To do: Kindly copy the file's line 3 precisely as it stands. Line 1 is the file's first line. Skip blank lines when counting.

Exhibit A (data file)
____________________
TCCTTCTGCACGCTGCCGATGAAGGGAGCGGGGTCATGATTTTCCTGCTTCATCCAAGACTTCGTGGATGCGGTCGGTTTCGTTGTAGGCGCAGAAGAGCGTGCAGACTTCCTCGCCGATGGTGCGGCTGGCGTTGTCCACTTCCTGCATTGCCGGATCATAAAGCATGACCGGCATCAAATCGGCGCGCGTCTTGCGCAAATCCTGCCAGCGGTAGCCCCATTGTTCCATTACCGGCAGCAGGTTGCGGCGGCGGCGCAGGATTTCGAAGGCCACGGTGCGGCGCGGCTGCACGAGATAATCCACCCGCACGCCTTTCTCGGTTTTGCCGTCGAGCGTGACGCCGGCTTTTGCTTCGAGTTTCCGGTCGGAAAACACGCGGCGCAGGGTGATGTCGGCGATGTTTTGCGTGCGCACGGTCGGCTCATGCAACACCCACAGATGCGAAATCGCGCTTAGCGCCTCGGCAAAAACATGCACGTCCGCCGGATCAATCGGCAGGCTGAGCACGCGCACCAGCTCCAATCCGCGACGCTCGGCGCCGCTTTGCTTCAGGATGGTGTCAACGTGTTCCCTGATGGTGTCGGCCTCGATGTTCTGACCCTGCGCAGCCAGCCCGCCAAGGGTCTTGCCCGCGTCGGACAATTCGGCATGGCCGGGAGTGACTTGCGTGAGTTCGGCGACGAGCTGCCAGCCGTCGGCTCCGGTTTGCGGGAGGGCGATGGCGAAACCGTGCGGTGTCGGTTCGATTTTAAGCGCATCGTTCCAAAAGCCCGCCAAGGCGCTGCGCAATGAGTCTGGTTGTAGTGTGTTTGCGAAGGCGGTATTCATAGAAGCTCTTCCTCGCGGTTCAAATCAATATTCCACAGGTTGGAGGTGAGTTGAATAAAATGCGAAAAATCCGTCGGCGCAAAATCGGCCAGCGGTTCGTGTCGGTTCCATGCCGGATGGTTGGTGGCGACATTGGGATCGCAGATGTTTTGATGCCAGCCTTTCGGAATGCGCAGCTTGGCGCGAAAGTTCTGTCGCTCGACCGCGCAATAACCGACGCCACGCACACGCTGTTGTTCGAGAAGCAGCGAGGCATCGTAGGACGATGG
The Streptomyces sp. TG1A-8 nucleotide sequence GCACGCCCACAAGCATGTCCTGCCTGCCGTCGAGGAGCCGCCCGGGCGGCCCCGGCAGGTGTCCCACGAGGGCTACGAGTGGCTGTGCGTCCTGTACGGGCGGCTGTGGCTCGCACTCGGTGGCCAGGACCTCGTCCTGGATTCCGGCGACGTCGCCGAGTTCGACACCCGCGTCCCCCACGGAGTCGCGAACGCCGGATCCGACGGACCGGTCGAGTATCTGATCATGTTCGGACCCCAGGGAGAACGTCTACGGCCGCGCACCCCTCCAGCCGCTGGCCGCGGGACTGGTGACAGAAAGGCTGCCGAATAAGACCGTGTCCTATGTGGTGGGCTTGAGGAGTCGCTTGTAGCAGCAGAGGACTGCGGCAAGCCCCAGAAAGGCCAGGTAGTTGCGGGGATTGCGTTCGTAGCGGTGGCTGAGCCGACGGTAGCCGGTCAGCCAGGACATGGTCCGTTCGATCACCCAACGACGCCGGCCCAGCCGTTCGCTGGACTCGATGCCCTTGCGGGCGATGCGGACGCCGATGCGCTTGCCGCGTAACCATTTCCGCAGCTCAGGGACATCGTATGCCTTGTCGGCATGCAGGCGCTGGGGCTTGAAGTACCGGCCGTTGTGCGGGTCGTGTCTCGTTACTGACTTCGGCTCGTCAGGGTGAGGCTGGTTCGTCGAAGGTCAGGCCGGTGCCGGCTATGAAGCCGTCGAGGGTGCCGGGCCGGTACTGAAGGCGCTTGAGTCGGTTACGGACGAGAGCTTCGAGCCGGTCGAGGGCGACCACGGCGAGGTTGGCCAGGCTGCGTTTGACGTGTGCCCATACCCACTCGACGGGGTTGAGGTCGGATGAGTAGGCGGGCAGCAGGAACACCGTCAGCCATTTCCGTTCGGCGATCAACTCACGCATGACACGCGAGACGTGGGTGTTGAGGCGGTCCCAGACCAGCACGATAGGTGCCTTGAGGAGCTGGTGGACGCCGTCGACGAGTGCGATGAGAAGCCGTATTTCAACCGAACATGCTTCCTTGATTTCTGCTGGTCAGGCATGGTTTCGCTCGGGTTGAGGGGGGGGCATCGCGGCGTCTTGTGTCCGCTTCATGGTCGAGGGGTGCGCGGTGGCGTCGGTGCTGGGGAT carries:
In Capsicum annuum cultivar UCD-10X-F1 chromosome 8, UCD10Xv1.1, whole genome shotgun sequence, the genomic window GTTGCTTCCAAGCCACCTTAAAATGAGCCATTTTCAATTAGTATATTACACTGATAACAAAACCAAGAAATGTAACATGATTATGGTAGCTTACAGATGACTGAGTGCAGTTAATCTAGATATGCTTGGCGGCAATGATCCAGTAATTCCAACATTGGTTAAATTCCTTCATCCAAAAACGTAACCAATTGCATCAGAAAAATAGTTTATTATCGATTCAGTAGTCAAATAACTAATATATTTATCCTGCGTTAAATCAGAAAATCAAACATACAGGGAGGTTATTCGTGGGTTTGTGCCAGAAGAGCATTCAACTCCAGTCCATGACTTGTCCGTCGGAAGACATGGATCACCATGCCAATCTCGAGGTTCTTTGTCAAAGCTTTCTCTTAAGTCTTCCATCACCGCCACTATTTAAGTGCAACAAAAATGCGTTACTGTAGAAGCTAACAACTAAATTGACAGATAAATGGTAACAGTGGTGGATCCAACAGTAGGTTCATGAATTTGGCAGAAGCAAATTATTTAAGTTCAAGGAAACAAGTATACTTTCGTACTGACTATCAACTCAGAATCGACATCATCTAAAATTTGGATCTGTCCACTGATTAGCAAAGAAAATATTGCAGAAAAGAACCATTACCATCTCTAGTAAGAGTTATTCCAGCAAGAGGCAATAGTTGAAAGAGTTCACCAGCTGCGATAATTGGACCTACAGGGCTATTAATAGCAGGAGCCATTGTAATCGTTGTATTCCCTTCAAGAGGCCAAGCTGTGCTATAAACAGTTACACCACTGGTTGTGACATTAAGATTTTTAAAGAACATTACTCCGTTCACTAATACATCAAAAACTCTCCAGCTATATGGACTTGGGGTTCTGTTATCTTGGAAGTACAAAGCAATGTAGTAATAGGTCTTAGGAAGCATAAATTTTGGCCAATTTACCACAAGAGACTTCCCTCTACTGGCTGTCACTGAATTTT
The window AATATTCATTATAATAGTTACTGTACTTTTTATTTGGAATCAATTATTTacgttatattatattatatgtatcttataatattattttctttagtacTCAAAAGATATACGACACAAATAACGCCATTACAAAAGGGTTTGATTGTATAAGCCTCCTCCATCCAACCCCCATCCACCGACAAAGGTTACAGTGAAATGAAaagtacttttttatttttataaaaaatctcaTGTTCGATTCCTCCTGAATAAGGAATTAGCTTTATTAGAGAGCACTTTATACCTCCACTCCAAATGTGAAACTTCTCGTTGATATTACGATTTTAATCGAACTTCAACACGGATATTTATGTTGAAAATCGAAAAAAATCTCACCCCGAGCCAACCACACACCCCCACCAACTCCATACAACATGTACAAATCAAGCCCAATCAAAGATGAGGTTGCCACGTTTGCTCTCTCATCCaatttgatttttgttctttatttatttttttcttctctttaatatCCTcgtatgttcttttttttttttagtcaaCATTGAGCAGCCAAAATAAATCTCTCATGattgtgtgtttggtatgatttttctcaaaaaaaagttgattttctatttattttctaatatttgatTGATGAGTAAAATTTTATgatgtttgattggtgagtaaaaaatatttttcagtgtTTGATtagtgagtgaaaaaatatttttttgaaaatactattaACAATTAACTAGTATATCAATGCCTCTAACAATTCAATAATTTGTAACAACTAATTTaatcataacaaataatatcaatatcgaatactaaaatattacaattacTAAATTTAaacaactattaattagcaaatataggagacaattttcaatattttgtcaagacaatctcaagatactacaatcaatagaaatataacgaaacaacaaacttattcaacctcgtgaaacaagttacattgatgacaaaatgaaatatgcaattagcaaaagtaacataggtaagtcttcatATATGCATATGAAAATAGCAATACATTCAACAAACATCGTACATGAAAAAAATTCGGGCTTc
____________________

In Capsicum annuum cultivar UCD-10X-F1 chromosome 8, UCD10Xv1.1, whole genome shotgun sequence, the genomic window GTTGCTTCCAAGCCACCTTAAAATGAGCCATTTTCAATTAGTATATTACACTGATAACAAAACCAAGAAATGTAACATGATTATGGTAGCTTACAGATGACTGAGTGCAGTTAATCTAGATATGCTTGGCGGCAATGATCCAGTAATTCCAACATTGGTTAAATTCCTTCATCCAAAAACGTAACCAATTGCATCAGAAAAATAGTTTATTATCGATTCAGTAGTCAAATAACTAATATATTTATCCTGCGTTAAATCAGAAAATCAAACATACAGGGAGGTTATTCGTGGGTTTGTGCCAGAAGAGCATTCAACTCCAGTCCATGACTTGTCCGTCGGAAGACATGGATCACCATGCCAATCTCGAGGTTCTTTGTCAAAGCTTTCTCTTAAGTCTTCCATCACCGCCACTATTTAAGTGCAACAAAAATGCGTTACTGTAGAAGCTAACAACTAAATTGACAGATAAATGGTAACAGTGGTGGATCCAACAGTAGGTTCATGAATTTGGCAGAAGCAAATTATTTAAGTTCAAGGAAACAAGTATACTTTCGTACTGACTATCAACTCAGAATCGACATCATCTAAAATTTGGATCTGTCCACTGATTAGCAAAGAAAATATTGCAGAAAAGAACCATTACCATCTCTAGTAAGAGTTATTCCAGCAAGAGGCAATAGTTGAAAGAGTTCACCAGCTGCGATAATTGGACCTACAGGGCTATTAATAGCAGGAGCCATTGTAATCGTTGTATTCCCTTCAAGAGGCCAAGCTGTGCTATAAACAGTTACACCACTGGTTGTGACATTAAGATTTTTAAAGAACATTACTCCGTTCACTAATACATCAAAAACTCTCCAGCTATATGGACTTGGGGTTCTGTTATCTTGGAAGTACAAAGCAATGTAGTAATAGGTCTTAGGAAGCATAAATTTTGGCCAATTTACCACAAGAGACTTCCCTCTACTGGCTGTCACTGAATTTT